We went back inside and followed Geoff down to the basement with the smaller trolley, carrying it between us. When we got into the access tunnel under the floor Geoff closed the hatch behind us and we heard him dirtying it up before replacing the carpet. Once he had done that he would go back up stairs and cover the hinges with dirt and some spray on cobwebs to make it harder to open. Then his job was to walk out the back door and get away on foot as rapidly as possible.

A last check on the police before we would lose signal showed that there had suddenly been a switch on of dozens of previously unseen radios, looks like we’d moved out just in time. I switched off and Rog and I hurried along the access tunnel, we needed to get as far away as we could.


Having slept on it, my mind was still reeling, but I was now determined to uncover what I could about why I was here. Despite all my training in scepticism and rational thought I’d somehow never thought about why I grew up in a children’s home and where my parents were. Why hadn’t I questioned my origins before?

Sitting down I pulled up a data entry window in my terminal and started to think about what I knew for certain.

I knew that my birth mother had worked on the staff of Dawkins House before the council had taken over, and I also knew that the other care workers there had parental responsibility for me. She was called Stella Baldwin, and as best I could remember she would be about 35 or 36 about now. She had a Ph.D. in something biomedical, I’m not sure exactly what, but I know that she did research during the working day, except when she was teaching us kids about human biology, she was the main teacher for that subject.

I also knew where and when I was born, even though the council care workers hadn’t believed me at the time. I was born on 18th November 2036 in a small private hospital in a converted town house in the middle of Cambridge, I think it was owned by the company.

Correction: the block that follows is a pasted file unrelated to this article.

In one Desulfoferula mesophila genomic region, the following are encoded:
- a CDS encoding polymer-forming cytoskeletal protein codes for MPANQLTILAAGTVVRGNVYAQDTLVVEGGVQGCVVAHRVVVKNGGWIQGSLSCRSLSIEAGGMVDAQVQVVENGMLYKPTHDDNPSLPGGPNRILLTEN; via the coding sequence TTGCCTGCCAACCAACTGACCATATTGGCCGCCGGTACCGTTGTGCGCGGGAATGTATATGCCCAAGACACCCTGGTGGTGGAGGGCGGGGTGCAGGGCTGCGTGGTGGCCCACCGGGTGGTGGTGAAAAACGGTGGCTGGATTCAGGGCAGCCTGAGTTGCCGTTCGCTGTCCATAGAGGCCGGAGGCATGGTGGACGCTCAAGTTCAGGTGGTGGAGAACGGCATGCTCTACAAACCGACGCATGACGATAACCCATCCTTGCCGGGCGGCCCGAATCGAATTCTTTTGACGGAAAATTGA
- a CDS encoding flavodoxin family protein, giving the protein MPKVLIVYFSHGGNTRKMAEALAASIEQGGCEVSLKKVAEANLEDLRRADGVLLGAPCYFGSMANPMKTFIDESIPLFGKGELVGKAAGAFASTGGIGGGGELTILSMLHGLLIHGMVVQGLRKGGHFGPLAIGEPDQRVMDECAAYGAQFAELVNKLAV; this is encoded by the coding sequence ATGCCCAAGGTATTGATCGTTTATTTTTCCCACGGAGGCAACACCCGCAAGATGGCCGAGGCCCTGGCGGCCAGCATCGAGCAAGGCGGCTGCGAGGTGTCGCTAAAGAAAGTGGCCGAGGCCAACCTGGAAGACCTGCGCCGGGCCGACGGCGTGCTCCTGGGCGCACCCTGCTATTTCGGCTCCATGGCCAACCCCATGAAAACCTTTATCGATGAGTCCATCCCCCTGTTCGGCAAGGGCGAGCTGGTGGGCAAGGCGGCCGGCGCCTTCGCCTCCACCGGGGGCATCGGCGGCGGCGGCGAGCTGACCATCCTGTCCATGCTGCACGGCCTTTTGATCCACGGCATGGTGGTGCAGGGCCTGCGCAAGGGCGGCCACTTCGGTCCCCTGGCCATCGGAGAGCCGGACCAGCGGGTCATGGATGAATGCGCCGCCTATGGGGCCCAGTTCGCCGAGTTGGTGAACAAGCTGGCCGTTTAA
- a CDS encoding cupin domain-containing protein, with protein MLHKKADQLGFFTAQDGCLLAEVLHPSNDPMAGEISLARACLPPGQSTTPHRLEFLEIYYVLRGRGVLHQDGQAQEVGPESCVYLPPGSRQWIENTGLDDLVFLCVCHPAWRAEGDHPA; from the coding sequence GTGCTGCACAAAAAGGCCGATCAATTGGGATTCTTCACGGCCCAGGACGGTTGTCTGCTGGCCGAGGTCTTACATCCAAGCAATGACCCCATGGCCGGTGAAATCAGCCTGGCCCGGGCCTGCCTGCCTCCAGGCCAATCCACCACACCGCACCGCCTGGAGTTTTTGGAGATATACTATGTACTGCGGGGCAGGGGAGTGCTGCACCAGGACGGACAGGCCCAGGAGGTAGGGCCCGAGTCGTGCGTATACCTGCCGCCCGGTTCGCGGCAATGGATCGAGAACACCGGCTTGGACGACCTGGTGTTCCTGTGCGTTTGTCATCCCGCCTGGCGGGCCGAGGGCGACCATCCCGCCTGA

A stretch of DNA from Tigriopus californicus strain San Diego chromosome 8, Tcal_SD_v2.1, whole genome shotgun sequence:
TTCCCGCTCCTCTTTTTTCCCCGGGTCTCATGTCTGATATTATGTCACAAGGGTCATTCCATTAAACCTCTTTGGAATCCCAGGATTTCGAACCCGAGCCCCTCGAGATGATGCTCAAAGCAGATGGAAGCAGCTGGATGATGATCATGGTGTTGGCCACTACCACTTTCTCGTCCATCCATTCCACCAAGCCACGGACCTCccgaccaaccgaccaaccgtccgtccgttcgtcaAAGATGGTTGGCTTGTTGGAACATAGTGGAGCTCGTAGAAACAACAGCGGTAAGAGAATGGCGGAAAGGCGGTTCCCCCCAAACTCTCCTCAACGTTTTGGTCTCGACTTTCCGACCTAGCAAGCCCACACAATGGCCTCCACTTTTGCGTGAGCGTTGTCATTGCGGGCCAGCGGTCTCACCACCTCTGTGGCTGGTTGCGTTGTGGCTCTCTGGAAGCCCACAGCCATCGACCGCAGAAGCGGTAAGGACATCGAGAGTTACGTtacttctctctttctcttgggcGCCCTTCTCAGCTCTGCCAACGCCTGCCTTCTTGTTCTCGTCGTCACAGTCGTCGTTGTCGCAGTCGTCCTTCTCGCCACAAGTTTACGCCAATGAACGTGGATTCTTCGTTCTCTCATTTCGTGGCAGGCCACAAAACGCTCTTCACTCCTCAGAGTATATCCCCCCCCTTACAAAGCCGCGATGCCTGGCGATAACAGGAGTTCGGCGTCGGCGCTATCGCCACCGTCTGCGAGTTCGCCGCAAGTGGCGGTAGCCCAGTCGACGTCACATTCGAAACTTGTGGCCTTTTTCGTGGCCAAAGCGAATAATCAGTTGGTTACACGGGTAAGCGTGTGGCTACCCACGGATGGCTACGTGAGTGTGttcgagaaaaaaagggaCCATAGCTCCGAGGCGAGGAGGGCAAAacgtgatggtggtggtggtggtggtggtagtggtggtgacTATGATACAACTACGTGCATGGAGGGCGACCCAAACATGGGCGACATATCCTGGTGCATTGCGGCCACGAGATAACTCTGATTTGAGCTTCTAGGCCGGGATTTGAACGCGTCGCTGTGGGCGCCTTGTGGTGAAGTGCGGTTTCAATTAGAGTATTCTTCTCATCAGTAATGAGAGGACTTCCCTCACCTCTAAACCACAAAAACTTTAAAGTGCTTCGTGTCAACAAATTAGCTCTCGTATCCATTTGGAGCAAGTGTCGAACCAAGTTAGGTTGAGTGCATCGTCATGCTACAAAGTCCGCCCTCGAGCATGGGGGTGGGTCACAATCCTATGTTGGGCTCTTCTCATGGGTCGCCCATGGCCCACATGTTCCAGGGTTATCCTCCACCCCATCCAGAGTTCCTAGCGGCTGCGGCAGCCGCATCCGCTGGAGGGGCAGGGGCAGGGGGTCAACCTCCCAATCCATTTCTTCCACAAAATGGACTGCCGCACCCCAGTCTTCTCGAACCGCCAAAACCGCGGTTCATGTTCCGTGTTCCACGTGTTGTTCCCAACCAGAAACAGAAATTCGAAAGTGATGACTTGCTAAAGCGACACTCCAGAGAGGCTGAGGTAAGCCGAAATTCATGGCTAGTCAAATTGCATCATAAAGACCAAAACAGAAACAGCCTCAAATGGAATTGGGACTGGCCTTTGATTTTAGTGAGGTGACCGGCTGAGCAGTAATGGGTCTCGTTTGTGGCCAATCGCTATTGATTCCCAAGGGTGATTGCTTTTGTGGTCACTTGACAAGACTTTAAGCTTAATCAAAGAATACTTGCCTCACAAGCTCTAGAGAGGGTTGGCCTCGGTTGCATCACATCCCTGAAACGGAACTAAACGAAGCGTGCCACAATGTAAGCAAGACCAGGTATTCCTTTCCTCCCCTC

Other than that I didn’t really know much else. However it was enough to be able to do some more digging. For a start I could go look up the public records of my birth, and perhaps find out about my father. I could also see what I could find out about what happened to my mother when she’d disappeared from Dawkins House along with all the other staff.


 I left Rog, with the terminals, at the safe house. We’d both changed into new identities, in my case I was a divinity student at Sidney Sussex, a background I’d carefully cultivated even to the extent of attending tutorials and writing papers for publication. I also made a series of religious narrow casts using the studio that the girls ran. This was more detail than normal for a legend, but I had prepared this one very carefully to stand up to way more than the normal level of scrutiny.

Rog went first, and I followed a few minutes later taking care to head in the opposite direction. The first leg of my trip was to take me to Sidney Sussex where I was going to spend a couple of hours in the library. When I came out of there I intended to turn on Huw Powell’s terminal and walk to his lodgings where I would spend a couple of days being a divinity student and working on his thesis. If it turned out quiet then I would look at resuming my old ways, otherwise I’d need to look to going elsewhere.

I didn’t get very far though. A police line ran along the Cam, and I was on the wrong side of it. Just as I was about to turn round a policewoman stopped me.

“You there! Come here!” she shouted, pointing at me.

“Who? Me?” I said, gesturing at myself and playing my part.